Yes, moving is a huge undertaking and it can be incredibly stressful, but think about it: what does moving require you to do? It requires you to actually look at the things you own. It forces you to think objectively about your finances. It forces you to think about the way you really want to live. It forces you to look at life from a literally brand new perspective. Let’s break this down a little further.
Looking at What You Own
In her amazing book, The Happiness Project, Gretchen Rubin begins her year-long project by going through her home and getting rid of everything she doesn’t need and then better organizing what’s left over so that she doesn’t fall back into old habits of just letting everything pile up. What’s the first step in moving? It’s going through everything you own and deciding what to keep and what to toss. You have to do this first so that you know how many boxes you need, whether you’ll need to hire a team of professional movers, hire independent help via a moving service app like Pikkup, or if you can talk your friends into schlepping a few boxes.
Sorting through your belongings requires that you literally hold every single item you own in your hands, that you look at it, and that you decide how much it means to you. This year (and this move) here is a good rule of thumb: if it doesn’t have huge amounts of sentimental value and you haven’t used it in the last six months (holiday decor being the exception), donate it. You’ll pare down what you own to just the things you love the most and actually use and you’ll help other needy families in the process.
Thinking About Your Finances
When you move, you’re forced to think about what you can afford based on your current income and what you can’t. This is especially true for renters whose apartment approval will depend on their income-to-rent ratio. You also have to think about what your utilities will cost. Compare these numbers to what you have coming in. Can you really afford where you’re living now? If your budget is stretched thin by just your basic fixed costs (rent, utilities, food) it might be time to downsize to a smaller and more affordable home.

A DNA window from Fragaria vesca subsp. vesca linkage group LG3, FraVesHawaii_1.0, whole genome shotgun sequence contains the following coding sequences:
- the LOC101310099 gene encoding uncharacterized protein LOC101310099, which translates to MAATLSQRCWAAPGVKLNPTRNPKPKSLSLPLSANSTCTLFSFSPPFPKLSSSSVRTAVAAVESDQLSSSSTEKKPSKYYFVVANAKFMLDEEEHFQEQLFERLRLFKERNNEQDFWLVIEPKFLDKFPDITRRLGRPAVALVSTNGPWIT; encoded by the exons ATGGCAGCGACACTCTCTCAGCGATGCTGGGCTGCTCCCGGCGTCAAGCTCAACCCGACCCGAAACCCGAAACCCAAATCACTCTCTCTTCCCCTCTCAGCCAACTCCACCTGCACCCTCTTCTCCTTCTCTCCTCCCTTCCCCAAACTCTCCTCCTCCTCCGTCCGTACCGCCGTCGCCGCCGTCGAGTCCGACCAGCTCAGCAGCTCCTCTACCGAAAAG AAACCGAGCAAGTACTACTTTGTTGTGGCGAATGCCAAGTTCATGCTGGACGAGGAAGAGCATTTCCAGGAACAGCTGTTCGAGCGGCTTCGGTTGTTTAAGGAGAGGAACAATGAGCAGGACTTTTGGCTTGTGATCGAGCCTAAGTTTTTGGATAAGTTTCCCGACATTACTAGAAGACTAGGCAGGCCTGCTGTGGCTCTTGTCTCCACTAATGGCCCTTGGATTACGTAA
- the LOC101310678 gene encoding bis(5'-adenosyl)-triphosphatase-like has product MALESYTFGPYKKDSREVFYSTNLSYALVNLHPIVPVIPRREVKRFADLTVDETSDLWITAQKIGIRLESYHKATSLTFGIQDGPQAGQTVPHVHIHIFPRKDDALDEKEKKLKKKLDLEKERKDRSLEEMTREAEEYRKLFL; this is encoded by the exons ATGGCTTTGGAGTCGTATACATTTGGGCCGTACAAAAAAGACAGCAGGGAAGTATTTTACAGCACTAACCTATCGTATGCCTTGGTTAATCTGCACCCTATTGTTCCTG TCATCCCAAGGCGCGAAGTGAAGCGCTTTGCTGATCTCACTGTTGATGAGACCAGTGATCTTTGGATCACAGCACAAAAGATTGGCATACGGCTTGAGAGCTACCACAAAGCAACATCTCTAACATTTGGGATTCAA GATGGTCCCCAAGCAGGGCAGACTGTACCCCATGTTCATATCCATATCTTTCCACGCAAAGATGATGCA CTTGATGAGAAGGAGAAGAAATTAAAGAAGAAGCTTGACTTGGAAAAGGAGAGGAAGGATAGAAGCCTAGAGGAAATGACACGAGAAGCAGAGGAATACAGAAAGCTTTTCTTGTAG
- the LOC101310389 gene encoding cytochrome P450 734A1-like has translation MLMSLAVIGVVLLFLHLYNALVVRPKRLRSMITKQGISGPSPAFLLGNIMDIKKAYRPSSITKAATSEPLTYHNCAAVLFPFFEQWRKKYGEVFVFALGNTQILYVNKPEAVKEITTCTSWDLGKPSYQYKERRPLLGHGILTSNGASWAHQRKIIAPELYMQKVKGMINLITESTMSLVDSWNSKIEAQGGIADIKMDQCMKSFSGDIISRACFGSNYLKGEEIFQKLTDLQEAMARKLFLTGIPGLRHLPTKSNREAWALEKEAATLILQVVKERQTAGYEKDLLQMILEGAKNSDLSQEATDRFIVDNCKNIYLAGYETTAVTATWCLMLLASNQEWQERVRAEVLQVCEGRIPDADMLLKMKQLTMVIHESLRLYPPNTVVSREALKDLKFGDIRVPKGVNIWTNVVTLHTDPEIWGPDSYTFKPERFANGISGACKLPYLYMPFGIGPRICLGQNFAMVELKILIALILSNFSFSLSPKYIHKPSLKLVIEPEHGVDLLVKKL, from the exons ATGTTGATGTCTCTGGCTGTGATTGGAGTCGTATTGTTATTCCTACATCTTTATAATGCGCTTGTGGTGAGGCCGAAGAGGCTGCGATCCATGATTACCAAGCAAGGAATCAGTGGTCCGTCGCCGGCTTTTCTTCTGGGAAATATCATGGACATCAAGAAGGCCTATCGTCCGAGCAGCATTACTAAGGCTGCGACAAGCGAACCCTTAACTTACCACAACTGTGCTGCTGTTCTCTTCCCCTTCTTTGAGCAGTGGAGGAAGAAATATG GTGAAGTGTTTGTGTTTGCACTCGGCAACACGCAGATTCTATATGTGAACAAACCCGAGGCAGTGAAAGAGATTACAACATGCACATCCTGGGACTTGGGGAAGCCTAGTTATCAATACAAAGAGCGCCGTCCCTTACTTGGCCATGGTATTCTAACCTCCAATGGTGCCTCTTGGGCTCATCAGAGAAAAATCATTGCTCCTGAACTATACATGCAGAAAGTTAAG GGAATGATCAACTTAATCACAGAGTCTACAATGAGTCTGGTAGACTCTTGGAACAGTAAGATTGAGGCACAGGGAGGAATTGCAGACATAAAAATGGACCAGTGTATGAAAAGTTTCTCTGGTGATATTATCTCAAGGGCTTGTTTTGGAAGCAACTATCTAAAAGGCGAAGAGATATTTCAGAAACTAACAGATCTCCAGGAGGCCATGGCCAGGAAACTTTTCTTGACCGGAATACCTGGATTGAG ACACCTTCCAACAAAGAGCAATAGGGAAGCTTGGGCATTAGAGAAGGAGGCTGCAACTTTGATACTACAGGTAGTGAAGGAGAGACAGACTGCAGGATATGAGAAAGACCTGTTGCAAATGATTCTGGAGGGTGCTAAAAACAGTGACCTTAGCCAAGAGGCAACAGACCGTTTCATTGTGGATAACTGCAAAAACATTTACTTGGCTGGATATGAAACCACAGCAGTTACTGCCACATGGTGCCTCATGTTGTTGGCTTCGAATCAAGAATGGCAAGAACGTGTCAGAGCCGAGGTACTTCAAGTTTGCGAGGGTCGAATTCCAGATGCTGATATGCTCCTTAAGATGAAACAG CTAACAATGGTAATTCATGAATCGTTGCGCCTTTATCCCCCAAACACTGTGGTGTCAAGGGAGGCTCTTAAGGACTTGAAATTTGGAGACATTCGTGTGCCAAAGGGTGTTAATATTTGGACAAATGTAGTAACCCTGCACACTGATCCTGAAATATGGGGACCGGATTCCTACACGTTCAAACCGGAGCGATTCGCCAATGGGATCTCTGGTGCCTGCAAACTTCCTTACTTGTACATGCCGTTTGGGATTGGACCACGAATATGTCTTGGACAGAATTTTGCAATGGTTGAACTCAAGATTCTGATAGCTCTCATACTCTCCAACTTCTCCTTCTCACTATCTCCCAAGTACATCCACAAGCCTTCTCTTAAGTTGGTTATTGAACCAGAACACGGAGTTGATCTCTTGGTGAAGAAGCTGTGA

Living in a smaller or more efficient home will save you money on everything from rent and utilities to how much you spend decorating and furnishing the new apartment. It could also be the wake-up call you need to ask for that raise you’ve been wanting or to finally leave the less-than-satisfying job you have now for something better.
Thinking About How You Really Want to Live
What kind of life do you want to have? Do you want to be someone who lives green? Who cooks and entertains at home? Someone who spends most evenings out and about? Do you want to have pets? Do you want to live alone or with roommates/significant others? All of these decisions come into play when you move into a new home. Moving is what could change your life from someone who is stuck in traffic for an hour every day to someone who walks to work. It is what could change you from being kind of a hermit into someone who is more social (or calm down a too-active lifestyle). When you search for a new home you have to think about how you want to live so that you can find the apartment that will fit those needs in a way your current home doesn’t.
Forcing a Brand New Perspective
When you are in a new environment, you’re forced to look at your habits and how they shape your life. You’re forced to figure out what’s important to you and what isn’t. And, when you are in a new environment you are literally looking at your whole life from a different space and angle. It can help you find some of the stark clarity that you might have had trouble finding in your old space, where you had gotten used to the status quo.
If you really want to reorganize and rebuild your life into something better this year, moving—as stressful as it is—could be exactly what you need to do to make sure your new resolutions stick!